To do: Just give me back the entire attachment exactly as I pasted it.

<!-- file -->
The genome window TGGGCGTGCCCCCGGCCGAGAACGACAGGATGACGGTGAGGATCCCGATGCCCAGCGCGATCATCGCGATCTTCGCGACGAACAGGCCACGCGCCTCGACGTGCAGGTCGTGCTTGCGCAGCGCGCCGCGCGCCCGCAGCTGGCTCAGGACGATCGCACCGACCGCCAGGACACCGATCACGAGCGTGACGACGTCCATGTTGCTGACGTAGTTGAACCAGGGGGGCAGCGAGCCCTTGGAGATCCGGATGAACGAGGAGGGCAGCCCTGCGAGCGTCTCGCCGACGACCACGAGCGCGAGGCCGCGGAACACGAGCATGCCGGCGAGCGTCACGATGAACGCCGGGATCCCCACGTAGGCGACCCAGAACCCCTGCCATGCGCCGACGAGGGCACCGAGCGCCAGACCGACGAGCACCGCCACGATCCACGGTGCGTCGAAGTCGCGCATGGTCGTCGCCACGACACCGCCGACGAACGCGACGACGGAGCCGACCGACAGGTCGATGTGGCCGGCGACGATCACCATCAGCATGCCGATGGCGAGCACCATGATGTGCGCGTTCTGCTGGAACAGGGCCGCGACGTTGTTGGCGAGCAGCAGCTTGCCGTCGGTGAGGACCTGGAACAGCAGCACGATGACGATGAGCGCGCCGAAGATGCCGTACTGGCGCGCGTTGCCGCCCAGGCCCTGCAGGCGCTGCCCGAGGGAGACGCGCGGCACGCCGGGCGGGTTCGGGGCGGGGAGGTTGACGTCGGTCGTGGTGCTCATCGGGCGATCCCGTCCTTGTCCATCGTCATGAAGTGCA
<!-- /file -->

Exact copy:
The genome window TGGGCGTGCCCCCGGCCGAGAACGACAGGATGACGGTGAGGATCCCGATGCCCAGCGCGATCATCGCGATCTTCGCGACGAACAGGCCACGCGCCTCGACGTGCAGGTCGTGCTTGCGCAGCGCGCCGCGCGCCCGCAGCTGGCTCAGGACGATCGCACCGACCGCCAGGACACCGATCACGAGCGTGACGACGTCCATGTTGCTGACGTAGTTGAACCAGGGGGGCAGCGAGCCCTTGGAGATCCGGATGAACGAGGAGGGCAGCCCTGCGAGCGTCTCGCCGACGACCACGAGCGCGAGGCCGCGGAACACGAGCATGCCGGCGAGCGTCACGATGAACGCCGGGATCCCCACGTAGGCGACCCAGAACCCCTGCCATGCGCCGACGAGGGCACCGAGCGCCAGACCGACGAGCACCGCCACGATCCACGGTGCGTCGAAGTCGCGCATGGTCGTCGCCACGACACCGCCGACGAACGCGACGACGGAGCCGACCGACAGGTCGATGTGGCCGGCGACGATCACCATCAGCATGCCGATGGCGAGCACCATGATGTGCGCGTTCTGCTGGAACAGGGCCGCGACGTTGTTGGCGAGCAGCAGCTTGCCGTCGGTGAGGACCTGGAACAGCAGCACGATGACGATGAGCGCGCCGAAGATGCCGTACTGGCGCGCGTTGCCGCCCAGGCCCTGCAGGCGCTGCCCGAGGGAGACGCGCGGCACGCCGGGCGGGTTCGGGGCGGGGAGGTTGACGTCGGTCGTGGTGCTCATCGGGCGATCCCGTCCTTGTCCATCGTCATGAAGTGCA